President Barack Obama delivered the annual State of the Union address with a bit less of a partisan, pep-rally atmosphere than has been present at the speech in recent years, and it certainly carried far from celebratory tone over achievements of the last year. Much of the speech read like jet another open love letter from the president to the business community, especially smaller operations, that White House is serious about improving conditions for U.S. industry.
Though much of the speech revolved around looking forward, "doing better" and "reinventing ourselves, Obama quickly and decisively pointed out ways the administration was willing to extend the olive branch to businesses. Key among them was restating the plan unveiled in January to eliminate unnecessary regulatory overlap, such as 12 different agencies having a hand in certain business mandates or, in a somewhat joking aside, that two departments are responsible for salmon, pending on what part of the production process the industry is in.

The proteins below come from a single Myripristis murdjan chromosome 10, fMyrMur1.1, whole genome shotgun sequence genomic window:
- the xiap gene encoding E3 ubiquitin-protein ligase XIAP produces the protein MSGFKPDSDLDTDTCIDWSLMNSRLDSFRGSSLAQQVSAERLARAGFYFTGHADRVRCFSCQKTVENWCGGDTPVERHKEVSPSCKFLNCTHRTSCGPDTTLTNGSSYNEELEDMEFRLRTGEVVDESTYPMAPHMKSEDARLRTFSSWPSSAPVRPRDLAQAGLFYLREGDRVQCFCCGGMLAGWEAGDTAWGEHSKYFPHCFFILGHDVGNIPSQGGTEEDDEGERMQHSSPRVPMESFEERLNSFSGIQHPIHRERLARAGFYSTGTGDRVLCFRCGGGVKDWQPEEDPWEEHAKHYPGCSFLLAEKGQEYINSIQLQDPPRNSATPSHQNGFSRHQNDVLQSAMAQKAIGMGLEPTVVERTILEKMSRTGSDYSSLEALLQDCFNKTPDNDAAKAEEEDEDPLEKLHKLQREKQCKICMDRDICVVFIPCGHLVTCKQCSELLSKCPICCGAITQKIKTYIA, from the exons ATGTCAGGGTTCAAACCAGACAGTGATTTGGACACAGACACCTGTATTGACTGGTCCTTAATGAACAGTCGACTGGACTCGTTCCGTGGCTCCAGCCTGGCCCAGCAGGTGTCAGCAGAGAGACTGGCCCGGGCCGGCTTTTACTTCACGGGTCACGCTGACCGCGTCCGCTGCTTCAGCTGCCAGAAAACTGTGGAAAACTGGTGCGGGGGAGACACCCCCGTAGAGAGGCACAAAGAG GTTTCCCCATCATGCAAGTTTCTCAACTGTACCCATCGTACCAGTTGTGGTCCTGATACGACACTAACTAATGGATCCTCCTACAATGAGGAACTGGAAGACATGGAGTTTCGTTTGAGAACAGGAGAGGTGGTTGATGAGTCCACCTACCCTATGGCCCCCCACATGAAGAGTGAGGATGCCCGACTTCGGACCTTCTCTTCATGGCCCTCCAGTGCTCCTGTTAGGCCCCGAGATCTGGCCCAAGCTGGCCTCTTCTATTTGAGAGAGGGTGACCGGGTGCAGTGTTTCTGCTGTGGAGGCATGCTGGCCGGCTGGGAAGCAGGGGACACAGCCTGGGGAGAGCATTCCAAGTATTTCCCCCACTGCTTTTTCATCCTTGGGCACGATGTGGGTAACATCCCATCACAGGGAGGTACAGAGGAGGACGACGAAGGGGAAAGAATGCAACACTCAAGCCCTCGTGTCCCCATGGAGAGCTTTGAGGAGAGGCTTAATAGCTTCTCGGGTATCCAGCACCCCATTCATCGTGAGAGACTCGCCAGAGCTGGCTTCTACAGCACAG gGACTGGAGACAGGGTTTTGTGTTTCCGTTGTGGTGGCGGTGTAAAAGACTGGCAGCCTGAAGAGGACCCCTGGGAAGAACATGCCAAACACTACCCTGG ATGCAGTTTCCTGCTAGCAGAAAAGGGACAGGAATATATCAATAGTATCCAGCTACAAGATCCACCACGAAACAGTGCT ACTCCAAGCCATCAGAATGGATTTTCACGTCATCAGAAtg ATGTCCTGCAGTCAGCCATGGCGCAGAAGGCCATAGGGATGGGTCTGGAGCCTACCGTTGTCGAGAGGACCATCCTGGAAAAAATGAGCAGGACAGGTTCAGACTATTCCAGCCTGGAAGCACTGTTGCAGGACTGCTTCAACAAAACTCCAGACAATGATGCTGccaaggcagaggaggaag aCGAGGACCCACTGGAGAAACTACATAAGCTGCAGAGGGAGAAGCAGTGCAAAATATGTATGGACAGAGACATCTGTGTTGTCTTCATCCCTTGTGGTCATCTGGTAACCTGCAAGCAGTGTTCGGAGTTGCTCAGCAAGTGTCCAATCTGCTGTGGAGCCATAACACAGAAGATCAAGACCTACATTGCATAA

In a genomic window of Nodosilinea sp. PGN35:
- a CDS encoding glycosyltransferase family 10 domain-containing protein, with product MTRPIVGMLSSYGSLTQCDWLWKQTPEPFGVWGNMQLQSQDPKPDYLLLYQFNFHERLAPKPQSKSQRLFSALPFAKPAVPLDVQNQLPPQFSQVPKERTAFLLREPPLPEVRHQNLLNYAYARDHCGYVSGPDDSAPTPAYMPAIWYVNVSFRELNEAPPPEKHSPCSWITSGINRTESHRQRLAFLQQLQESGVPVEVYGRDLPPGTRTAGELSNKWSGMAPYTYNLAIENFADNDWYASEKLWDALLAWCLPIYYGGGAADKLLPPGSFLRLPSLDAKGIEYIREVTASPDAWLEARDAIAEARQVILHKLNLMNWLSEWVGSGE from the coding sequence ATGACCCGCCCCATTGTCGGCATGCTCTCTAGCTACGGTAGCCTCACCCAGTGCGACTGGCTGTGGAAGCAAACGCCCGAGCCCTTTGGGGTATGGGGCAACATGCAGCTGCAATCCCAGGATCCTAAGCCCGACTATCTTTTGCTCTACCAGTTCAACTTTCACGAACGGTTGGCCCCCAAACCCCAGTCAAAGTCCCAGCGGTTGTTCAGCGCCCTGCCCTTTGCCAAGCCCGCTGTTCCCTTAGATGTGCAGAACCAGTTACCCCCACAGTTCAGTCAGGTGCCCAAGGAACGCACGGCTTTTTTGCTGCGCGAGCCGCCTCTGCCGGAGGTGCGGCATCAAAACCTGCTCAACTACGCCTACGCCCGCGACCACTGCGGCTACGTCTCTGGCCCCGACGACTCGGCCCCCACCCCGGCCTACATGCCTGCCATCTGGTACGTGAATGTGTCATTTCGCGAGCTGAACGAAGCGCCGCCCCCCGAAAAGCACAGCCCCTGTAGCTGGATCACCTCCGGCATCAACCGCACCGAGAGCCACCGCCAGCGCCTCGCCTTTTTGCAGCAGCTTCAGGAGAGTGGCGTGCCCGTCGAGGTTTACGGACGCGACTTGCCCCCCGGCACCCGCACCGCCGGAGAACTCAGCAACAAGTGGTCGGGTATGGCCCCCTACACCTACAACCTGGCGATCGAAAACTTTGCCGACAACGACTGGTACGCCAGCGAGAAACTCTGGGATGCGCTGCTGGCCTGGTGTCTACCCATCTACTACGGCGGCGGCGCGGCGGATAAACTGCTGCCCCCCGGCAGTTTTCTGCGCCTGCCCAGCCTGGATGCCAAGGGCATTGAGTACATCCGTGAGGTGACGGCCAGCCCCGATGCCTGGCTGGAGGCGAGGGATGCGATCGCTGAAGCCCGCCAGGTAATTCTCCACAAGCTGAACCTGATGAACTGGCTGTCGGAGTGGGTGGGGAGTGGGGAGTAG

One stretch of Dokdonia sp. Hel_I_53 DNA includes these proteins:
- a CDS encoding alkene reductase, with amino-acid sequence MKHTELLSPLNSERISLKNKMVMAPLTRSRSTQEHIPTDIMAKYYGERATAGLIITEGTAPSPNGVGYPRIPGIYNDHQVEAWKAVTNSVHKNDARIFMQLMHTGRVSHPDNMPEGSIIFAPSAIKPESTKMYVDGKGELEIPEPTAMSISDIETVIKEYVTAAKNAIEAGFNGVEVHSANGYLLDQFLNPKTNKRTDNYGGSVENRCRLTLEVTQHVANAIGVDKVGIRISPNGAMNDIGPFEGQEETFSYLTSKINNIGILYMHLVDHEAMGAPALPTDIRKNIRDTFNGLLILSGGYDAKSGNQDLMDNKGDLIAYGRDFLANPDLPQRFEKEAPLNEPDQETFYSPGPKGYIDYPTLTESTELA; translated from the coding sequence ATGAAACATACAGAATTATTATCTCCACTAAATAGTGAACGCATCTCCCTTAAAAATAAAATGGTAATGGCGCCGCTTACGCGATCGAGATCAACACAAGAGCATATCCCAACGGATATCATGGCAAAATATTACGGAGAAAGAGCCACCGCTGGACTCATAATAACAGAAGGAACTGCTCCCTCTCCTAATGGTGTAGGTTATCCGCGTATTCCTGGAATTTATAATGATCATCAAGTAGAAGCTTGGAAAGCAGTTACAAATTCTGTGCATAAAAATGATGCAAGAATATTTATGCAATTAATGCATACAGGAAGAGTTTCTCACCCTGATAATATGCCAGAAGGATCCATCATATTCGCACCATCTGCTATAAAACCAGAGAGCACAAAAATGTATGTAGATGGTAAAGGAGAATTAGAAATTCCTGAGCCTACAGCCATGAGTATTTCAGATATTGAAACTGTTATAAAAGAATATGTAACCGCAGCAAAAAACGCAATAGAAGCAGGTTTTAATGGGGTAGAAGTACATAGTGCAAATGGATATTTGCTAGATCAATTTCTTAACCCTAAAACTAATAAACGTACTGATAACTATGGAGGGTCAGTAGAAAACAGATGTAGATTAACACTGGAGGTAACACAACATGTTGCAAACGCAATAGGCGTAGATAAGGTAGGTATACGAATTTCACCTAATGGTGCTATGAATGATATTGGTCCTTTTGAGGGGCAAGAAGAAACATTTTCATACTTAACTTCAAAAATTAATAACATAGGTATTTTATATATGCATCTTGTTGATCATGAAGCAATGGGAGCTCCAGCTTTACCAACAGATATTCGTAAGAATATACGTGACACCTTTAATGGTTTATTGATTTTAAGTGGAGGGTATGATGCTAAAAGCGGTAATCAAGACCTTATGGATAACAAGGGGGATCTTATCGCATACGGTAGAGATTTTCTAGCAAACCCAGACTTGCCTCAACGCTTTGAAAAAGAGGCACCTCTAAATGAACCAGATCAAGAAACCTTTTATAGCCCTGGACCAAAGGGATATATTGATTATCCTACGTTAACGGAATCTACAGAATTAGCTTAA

Additionally, Obama shined a light on an issue dear to the GOP: trade. He made no less than four references in the speech to South Korea, with whom the United States just signed a new free trade agreement. He also strongly reaffirmed the plan to step up exporting activity not just in the long-term, but right now. The president also all but promised a huge push to amend last year's health care legislation to remove 1099 provisions that would lead to a heap of unnecessary, unwanted paperwork by U.S. businesses.
Brian Shappell, NACM staff writer